Apr 13, 2014 |Genesis

The End of an Era

04.13.14 | Genesis

The End of an Era

Noel Heikkinen

The last three chapters of Genesis show us that the life of Joseph (just like the rest of Genesis and the Bible, for that matter) is all about Jesus.

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Genesis 48-50 (Use this link to take notes in your Faithlife Study Bible)

Last fall, we began our journey through the book of Genesis with the very first words in the Bible:

In the beginning, God created the heavens and the earth. (Genesis 1:1)

As we cover the final 3 chapters of Genesis, we’re going to see a lot of the recurring themes one more time.

After this, Joseph was told, “Behold, your father is ill.” So he took with him his two sons, Manasseh and Ephraim. And it was told to Jacob, “Your son Joseph has come to you.” Then Israel summoned his strength and sat up in bed. And Jacob said to Joseph, “God Almighty appeared to me at Luz in the land of Canaan and blessed me, and said to me, ‘Behold, I will make you fruitful and multiply you, and I will make of you a company of peoples and will give this land to your offspring after you for an everlasting possession.’ (Genesis 48:1–4)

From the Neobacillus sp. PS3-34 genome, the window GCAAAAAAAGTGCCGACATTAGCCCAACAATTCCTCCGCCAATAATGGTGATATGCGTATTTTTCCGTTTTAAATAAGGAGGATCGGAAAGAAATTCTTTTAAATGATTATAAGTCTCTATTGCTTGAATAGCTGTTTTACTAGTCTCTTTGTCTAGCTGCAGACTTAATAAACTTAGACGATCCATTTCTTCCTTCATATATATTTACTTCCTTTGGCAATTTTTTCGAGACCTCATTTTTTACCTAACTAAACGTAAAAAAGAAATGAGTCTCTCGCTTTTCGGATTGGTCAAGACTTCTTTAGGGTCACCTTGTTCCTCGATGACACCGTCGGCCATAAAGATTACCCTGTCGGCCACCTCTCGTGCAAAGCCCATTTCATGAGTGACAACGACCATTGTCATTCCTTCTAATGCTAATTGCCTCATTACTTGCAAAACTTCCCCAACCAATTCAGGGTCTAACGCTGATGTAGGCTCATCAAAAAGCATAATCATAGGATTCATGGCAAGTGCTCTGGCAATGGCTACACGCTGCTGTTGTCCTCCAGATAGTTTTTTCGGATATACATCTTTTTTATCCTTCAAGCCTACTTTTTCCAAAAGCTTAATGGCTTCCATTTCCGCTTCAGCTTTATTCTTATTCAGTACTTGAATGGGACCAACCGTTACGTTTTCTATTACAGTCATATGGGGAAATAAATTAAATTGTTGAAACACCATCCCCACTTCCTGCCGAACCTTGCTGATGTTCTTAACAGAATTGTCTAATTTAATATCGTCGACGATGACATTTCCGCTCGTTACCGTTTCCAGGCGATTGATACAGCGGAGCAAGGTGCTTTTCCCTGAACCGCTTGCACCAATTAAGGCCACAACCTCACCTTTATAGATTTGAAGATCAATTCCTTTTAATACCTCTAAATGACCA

Remember these two stories of blessing?

Jacob’s Ladder (Genesis 28)

Jacob being renamed “Israel” (Genesis 35)

And now your two sons, who were born to you in the land of Egypt before I came to you in Egypt, are mine; Ephraim and Manasseh shall be mine, as Reuben and Simeon are. And the children that you fathered after them shall be yours. They shall be called by the name of their brothers in their inheritance. (Genesis 48:5–6)

Jacob is not stealing his grandsons; he is blessing Joseph through his grandsons.

And he blessed Joseph and said,

“The God before whom my fathers Abraham and Isaac walked,

the God who has been my shepherd all my life long to this day,

the angel who has redeemed me from all evil, bless the boys;

and in them let my name be carried on, and the name of my fathers Abraham and Isaac;

and let them grow into a multitude in the midst of the earth.” (Genesis 48:15–16)

Notice who the blessing was for: Joseph.

When Joseph saw that his father laid his right hand on the head of Ephraim, it displeased him, and he took his father’s hand to move it from Ephraim’s head to Manasseh’s head. And Joseph said to his father, “Not this way, my father; since this one is the firstborn, put your right hand on his head.” But his father refused and said, “I know, my son, I know. He also shall become a people, and he also shall be great. Nevertheless, his younger brother shall be greater than he, and his offspring shall become a multitude of nations.” So he blessed them that day, saying,